I recently read the book Principles by Ray Dalio, and one of the principles he discusses struck me as something we deal with almost every month in our lives. Here are the principle and my thoughts on it.
Ray Dalio’s Principle 2.2B: Make sure people understand the difference between Fairness and Generosity.
This principle has applied so many times in my own life, in my children’s lives, and in our business. We have often tried to be generous and it is often taken by some as not being fair. It is easy to mistake generosity for not being fair. For example, this Christmas we decided to be generous by finding one person in each of our businesses that needed or could use help with Christmas. We allowed the team leader at each business to find that person and decide what to do for them and involve the other team members in helping. This went very well in most businesses, but there were a few that considered it “unfair.” They thought we should do the same for everyone. This thinking mistakes an act of generosity for entitlement for everyone.
These are very different things. If we decide to use “our money” or “our resources” to help someone, that does not entitle everyone or anyone to the same thing. Some years ago, we offered gifts to some of our team members for great work they performed and because we, as a company, we’re doing well we chose to share that prosperity with those who helped get us there. After about eighteen months of this sharing, we ran into a substantial cash crunch. We no longer had anything to share. The same folks who enjoyed our generosity for some time apparently came to expect it, and when we stopped they cried out, “It’s not fair!” The reality is, we had no obligation to share, to begin with, but we chose to be generous.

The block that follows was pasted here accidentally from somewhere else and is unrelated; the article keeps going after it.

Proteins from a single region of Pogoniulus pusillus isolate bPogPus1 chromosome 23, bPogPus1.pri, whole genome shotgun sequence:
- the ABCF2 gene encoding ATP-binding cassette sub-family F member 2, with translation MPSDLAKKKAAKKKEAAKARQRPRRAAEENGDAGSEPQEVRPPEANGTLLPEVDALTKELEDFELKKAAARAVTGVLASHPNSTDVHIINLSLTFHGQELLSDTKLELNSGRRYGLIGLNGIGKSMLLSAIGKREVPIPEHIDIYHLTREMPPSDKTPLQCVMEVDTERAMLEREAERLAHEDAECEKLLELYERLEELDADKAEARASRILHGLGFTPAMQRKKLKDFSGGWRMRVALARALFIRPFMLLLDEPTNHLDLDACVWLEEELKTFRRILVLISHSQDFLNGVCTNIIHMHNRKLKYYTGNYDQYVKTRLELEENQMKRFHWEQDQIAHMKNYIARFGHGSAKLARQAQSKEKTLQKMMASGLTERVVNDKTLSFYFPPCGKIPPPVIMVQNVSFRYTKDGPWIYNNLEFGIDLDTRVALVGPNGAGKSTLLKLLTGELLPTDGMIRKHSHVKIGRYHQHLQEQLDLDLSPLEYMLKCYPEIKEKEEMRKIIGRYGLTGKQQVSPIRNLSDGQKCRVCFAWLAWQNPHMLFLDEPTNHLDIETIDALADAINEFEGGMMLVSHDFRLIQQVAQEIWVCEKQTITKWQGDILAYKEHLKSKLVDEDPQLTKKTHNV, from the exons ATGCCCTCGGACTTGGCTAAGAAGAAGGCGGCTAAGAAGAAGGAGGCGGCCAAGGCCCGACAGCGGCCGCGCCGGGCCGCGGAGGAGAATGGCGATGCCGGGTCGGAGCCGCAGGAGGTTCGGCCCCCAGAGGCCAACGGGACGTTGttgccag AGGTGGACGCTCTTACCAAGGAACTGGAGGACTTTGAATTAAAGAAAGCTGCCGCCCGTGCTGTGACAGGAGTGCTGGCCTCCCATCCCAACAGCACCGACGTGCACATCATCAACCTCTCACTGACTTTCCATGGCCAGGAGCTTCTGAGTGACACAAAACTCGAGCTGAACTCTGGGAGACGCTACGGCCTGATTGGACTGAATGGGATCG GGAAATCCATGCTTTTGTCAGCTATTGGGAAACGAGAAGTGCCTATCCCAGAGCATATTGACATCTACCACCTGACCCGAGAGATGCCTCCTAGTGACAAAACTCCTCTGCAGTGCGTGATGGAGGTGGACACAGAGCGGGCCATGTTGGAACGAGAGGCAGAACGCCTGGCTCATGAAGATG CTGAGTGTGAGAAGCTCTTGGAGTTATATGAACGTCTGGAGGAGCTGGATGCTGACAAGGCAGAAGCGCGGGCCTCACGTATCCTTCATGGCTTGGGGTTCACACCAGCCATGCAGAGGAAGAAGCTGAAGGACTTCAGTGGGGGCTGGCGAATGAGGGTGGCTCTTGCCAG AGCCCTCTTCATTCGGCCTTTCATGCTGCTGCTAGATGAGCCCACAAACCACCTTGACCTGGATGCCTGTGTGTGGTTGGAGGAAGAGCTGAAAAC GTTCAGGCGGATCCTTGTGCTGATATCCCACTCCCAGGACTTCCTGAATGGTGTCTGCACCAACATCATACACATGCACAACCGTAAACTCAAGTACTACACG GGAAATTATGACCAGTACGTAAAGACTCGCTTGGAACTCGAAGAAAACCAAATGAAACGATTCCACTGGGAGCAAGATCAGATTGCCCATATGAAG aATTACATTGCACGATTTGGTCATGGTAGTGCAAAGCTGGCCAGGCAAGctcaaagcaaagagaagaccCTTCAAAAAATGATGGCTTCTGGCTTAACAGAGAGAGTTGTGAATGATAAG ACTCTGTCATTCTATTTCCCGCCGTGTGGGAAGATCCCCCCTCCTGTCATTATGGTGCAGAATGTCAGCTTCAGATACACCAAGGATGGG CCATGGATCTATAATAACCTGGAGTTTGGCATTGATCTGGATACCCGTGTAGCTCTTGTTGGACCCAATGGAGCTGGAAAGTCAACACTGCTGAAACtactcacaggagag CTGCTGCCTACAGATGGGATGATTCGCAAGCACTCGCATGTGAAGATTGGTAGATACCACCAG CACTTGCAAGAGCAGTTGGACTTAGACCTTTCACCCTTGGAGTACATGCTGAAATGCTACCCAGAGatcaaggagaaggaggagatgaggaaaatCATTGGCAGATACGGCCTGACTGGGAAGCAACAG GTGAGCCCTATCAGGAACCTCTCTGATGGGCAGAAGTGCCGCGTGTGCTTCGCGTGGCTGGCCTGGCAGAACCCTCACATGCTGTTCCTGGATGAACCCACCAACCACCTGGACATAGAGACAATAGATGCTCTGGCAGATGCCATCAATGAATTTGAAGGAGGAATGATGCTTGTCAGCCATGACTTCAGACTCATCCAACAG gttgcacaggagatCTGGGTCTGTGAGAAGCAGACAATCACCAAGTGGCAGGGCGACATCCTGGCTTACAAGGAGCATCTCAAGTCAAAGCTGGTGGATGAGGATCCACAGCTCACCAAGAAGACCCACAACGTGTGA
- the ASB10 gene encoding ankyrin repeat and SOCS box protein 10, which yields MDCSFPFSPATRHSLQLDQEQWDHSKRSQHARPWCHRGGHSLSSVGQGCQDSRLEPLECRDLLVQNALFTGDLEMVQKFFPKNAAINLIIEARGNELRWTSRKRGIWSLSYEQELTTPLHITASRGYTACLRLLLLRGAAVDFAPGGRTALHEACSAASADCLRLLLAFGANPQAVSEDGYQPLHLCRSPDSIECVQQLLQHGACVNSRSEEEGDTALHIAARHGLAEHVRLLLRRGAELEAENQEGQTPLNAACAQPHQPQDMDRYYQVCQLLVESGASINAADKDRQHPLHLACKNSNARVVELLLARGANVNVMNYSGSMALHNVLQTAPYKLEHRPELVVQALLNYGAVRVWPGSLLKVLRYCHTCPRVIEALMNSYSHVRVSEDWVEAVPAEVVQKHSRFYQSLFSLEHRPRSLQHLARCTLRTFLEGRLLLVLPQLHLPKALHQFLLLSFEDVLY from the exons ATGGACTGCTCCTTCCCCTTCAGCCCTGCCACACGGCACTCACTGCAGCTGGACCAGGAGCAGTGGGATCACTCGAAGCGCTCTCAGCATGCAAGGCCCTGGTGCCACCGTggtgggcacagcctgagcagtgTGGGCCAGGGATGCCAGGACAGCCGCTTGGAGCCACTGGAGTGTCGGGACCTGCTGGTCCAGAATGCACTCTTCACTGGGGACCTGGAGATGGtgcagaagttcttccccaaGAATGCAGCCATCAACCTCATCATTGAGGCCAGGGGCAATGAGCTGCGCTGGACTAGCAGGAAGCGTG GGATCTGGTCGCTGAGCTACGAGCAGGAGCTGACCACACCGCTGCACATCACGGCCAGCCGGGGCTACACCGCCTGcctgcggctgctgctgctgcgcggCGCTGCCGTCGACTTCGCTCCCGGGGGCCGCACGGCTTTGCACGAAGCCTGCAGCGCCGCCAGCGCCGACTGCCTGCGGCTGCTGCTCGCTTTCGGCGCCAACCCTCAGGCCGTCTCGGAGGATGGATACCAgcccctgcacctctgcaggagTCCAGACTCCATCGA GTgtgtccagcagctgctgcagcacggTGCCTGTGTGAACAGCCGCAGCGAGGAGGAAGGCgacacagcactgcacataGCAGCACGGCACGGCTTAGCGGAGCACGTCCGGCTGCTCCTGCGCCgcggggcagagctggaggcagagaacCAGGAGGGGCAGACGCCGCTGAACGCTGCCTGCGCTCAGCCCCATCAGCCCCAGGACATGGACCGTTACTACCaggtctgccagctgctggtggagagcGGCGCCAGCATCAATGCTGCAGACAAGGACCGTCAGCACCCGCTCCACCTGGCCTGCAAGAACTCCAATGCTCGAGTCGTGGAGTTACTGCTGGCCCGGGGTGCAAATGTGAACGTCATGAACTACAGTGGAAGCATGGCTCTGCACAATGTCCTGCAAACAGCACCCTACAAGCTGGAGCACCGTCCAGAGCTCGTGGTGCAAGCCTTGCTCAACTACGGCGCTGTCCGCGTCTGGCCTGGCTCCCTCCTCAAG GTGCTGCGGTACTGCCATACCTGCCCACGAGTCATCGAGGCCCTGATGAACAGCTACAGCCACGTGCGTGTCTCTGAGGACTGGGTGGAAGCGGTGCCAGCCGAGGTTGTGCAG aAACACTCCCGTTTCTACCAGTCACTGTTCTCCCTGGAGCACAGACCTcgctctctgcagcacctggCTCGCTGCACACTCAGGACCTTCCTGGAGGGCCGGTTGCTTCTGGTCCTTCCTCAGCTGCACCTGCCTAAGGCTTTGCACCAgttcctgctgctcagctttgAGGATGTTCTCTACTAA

It is even confusing for my own five children at times. One of them will need something, or Pam and I may choose to do something for them. That can, and has, make us think maybe we are not being fair to all of them, or maybe they will think we’re not being fair. This would assume that there is some obligation to be fair with our gifts and generosity. The reality is, we didn’t have to give any gift at all… so stop complaining.
As Mr. Dalio points out, we are very generous with our companies and personal life, but I feel zero obligation to be equal in our generosity. Equality thinking leads to entitlement thinking. Generosity is good and wholesome. Entitlement is evil and cancerous. I could not agree more with this principle, although, at times, I have been guilty of “fairness” thinking as well. It’s an easy trap to fall into. When you give to the homeless, should you give a lot to one or less to all? I think we must do what our heart tells us. We must be generous as we feel touched to be. We must be careful to be generous in all we do, but there is no obligation to be fair.
Living Every Minute,